Friday, May 31, 2013
By Alan Caruba
My Picks of the Month
It is said that you cannot understand the present unless you understand history and Charles Emmerson has made an excellent contribution to history with his new book, 1913: In Search of the World Before the Great World ($30.00, Public Affairs). In 1913, few if any anticipated that World War I would break out the next year and Americans resisted being drawn into it until 1917. Structured by taking the reader to the world’s great cities in 1913, what emerges from its pages how much that year resembles our own today. It was a year when globalization was occurring with the ease of worldwide travel and communication with much commerce between nations; a world in which the peoples of Europe traveled easily among its nations and one in which all manner of change and innovation was occurring in the arts, sciences, and politics. Royalty in Germany and Russia still played a major role in their nation’s lives, but in America the nation’s economy was booming thanks to immigration from the Old World to the new. Emmerson lets the reader visit Europe’s capitals, to Bombay, Tokyo, St. Petersburg, Peking, and of course, America’s great cities from New York to Los Angeles. It is a big book, exceeding 500 pages, but learning of the world in that world is an exhilarating reading experience and one that will transform your view of that year.
Though it is early in the year, I am inclined to believe that one of the best new books about U.S. history will be Thomas Fleming’s A Disease in the Public Mind: A New Understanding of Why We Fought the Civil War ($26.99, Da Capo Press). Fleming has already established himself as one of the nation’s leading historians. His new book provides an insight that few others about the Civil War have done. Fleming examines how the Founders in writing the Constitution had to compromise with the southern slave-holding states and thus established a republic that declared that all men were equal, but in fact created a nation that accepted slavery as a compromise to secure its ratification. Though the Founders owned slaves, they understood that the issue slavery could eventually tear the nation apart. At the heart of his book is the fact that “Few people criticized or objected to slavery; it was one of the world’s oldest social institutions…” From its earliest days, prior to the Revolution, slavery was a part of life in America both in the north and the south. “By 1750, there were a half million slaves in the American colonies.” By 1790, there were only six slave states, but the great wealth generated by growing cotton created a new for greater numbers of slaves. Moreover, the states before and after the Revolution were hardly “united” as most regarded themselves as sovereign entities and cooperated in a fitful fashion. As the black population grew, vastly outnumbered white southerners grew fearful of them and events such as Nat Turner’s rebellion that slaughtered whites and the bloodshed in Haiti only deepened those fears. By the time of the Civil War there were four million slaves, most in the south. The rise of the abolition movement created discord and hatred between the north and south until in 1860 the election of Lincoln led to secession. I heartily recommend reading this book to understand what led to the Civil War—a long process—and the failed compromises that could not deter it.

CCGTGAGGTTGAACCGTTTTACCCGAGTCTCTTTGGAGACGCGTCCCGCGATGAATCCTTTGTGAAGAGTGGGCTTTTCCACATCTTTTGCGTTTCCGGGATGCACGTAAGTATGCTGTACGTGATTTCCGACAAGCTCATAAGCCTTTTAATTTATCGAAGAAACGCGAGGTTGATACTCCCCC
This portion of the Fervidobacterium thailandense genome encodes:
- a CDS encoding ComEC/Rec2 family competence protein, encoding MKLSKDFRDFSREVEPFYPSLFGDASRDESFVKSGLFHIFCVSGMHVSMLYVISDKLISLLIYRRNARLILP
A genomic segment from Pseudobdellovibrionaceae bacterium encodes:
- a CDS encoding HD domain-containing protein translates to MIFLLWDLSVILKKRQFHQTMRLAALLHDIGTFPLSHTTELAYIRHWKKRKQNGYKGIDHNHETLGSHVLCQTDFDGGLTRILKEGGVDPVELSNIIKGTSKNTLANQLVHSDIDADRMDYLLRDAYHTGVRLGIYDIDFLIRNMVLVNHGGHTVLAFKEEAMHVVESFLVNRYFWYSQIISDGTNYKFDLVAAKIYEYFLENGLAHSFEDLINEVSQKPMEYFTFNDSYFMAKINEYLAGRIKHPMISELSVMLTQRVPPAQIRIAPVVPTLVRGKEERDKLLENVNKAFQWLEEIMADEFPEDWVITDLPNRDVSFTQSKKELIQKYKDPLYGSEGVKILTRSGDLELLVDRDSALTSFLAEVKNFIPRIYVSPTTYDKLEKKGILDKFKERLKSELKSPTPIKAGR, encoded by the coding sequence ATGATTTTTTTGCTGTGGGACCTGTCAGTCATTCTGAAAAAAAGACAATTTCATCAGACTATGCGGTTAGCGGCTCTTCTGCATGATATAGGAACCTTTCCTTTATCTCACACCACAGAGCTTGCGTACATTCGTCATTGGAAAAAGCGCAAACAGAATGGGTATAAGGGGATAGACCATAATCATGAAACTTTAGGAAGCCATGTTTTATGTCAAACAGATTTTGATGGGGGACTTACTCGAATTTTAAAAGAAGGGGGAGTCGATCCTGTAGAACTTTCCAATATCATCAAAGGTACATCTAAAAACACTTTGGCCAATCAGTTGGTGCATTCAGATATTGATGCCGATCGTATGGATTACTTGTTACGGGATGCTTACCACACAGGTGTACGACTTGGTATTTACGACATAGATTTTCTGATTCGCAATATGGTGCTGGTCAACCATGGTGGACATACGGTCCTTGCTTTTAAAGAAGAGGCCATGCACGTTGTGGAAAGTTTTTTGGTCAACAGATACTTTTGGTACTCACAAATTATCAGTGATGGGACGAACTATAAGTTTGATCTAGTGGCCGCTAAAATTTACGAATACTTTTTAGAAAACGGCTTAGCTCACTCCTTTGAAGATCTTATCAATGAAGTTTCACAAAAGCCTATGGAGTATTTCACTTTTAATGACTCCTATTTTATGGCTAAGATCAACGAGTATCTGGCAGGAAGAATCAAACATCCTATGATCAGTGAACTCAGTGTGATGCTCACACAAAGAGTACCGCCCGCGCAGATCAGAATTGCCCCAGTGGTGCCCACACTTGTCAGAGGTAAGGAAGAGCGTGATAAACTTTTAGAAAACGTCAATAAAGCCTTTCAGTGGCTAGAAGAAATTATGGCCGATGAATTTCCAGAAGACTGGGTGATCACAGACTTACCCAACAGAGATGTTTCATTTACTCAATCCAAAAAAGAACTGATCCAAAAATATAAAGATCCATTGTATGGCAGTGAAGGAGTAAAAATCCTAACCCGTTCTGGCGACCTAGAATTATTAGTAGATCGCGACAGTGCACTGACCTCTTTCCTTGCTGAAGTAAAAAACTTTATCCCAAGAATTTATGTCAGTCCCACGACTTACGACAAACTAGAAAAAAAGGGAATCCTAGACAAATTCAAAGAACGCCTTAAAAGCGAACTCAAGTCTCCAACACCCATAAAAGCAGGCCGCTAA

The History of the Renaissance World by Susan Bauer ($35.00, W.W. Norton) represents two factors I favor, one is history and the second is a big, fat book filled with all manner of information that continues to surprise me. At 768 pages, this book, beginning in the days just before the First Crusade, is a chronicle of the many changes occurring around the world at that time. A Christian empire was stopped short at the walls of Constantinople, the wisdom of the Greeks was revived, the claims of monarchy were challenged, the early signs of an Islamic threat to Europe emerged, along with that of Mongols. It was a time in which the mini-ice age occurred, a great famine killed millions, and the Black Death still more. We tend to think we are living in dangerous times, but this book demonstrates the history of civilization is always about dangerous times, as well as innovation, discoveries, and progress.